Mar 31, 2020

Specialisation and plasticity in a primitively social insect

BioRxiv : the Preprint Server for Biology
S. PatalanoSteffen Rulands


Biological systems not only have the remarkable capacity to build and maintain complex spatio-temporal structures in noisy environments, they can also rapidly break up and rebuild such structures. How such systems can simultaneously achieve both robust specialisation and plasticity is poorly understood. Here we use primitive societies of Polistes wasps as a model system where we experimentally perturb the social structure by removing the queen and follow the re-establishment of the social steady state over time. We combine a unique experimental strategy correlating time-resolved measurements across vastly different scales with a theoretical approach. We show that Polistes integrates antagonistic processes on multiple scales to distinguish between extrinsic and intrinsic perturbations and thereby achieve both robust specialisation and rapid plasticity. The long-term stability of the social structure relies on dynamic DNA methylation which controls transcriptional noise. Such dynamics provide a general principle of how both specialization and plasticity can be achieved in biological systems.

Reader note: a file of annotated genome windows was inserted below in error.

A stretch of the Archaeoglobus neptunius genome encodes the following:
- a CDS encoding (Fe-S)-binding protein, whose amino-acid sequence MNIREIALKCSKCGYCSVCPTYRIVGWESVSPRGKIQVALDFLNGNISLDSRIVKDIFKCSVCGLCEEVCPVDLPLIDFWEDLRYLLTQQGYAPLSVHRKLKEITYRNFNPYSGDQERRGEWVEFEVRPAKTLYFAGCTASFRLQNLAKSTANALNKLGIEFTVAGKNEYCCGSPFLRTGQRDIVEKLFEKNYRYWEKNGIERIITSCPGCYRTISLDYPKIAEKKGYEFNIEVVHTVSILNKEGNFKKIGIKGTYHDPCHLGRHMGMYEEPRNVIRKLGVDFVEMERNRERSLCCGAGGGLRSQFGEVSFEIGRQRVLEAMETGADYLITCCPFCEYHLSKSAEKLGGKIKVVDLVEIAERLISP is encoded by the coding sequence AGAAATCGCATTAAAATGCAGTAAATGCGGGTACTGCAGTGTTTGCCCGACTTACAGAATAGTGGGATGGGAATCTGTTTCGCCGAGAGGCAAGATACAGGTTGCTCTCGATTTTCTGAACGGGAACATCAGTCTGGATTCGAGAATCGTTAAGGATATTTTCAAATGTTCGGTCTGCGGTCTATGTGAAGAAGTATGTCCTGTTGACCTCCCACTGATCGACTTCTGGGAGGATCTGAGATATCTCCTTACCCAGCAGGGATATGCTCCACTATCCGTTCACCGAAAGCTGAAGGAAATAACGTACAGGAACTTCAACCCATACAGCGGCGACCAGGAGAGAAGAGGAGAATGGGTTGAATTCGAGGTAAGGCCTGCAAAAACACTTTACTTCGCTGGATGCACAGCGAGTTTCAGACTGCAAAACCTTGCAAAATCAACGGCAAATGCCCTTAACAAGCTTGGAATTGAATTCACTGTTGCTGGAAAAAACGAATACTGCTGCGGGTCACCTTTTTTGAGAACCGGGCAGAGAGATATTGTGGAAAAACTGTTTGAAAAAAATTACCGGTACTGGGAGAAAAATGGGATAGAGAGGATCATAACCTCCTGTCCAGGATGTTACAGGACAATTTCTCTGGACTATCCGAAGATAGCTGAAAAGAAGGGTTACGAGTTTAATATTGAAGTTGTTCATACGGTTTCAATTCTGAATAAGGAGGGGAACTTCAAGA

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Mentioned in this Paper

Genome-Wide Association Study
Quantitative Trait Loci
Contact - HL7 Attribution
Nucleic Acid Sequencing
Gene Expression
Base Sequence
Quantitative Trait Loci Genes

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